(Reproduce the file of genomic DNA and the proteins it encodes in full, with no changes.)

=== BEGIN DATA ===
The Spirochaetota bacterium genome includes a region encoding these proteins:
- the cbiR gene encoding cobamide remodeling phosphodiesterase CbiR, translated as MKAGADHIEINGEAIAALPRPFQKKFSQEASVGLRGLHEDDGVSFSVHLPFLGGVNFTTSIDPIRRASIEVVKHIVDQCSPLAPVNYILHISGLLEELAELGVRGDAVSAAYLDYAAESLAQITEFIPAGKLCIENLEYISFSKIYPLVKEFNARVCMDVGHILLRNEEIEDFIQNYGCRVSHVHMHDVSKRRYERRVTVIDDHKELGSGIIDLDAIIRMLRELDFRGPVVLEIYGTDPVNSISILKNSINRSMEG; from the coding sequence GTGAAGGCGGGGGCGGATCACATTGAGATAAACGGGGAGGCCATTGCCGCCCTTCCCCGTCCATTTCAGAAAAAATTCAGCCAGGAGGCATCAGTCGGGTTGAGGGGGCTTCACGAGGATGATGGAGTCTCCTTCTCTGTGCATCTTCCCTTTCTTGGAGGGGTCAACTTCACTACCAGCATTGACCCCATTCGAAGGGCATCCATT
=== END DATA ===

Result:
The Spirochaetota bacterium genome includes a region encoding these proteins:
- the cbiR gene encoding cobamide remodeling phosphodiesterase CbiR, translated as MKAGADHIEINGEAIAALPRPFQKKFSQEASVGLRGLHEDDGVSFSVHLPFLGGVNFTTSIDPIRRASIEVVKHIVDQCSPLAPVNYILHISGLLEELAELGVRGDAVSAAYLDYAAESLAQITEFIPAGKLCIENLEYISFSKIYPLVKEFNARVCMDVGHILLRNEEIEDFIQNYGCRVSHVHMHDVSKRRYERRVTVIDDHKELGSGIIDLDAIIRMLRELDFRGPVVLEIYGTDPVNSISILKNSINRSMEG; from the coding sequence GTGAAGGCGGGGGCGGATCACATTGAGATAAACGGGGAGGCCATTGCCGCCCTTCCCCGTCCATTTCAGAAAAAATTCAGCCAGGAGGCATCAGTCGGGTTGAGGGGGCTTCACGAGGATGATGGAGTCTCCTTCTCTGTGCATCTTCCCTTTCTTGGAGGGGTCAACTTCACTACCAGCATTGACCCCATTCGAAGGGCATCCATT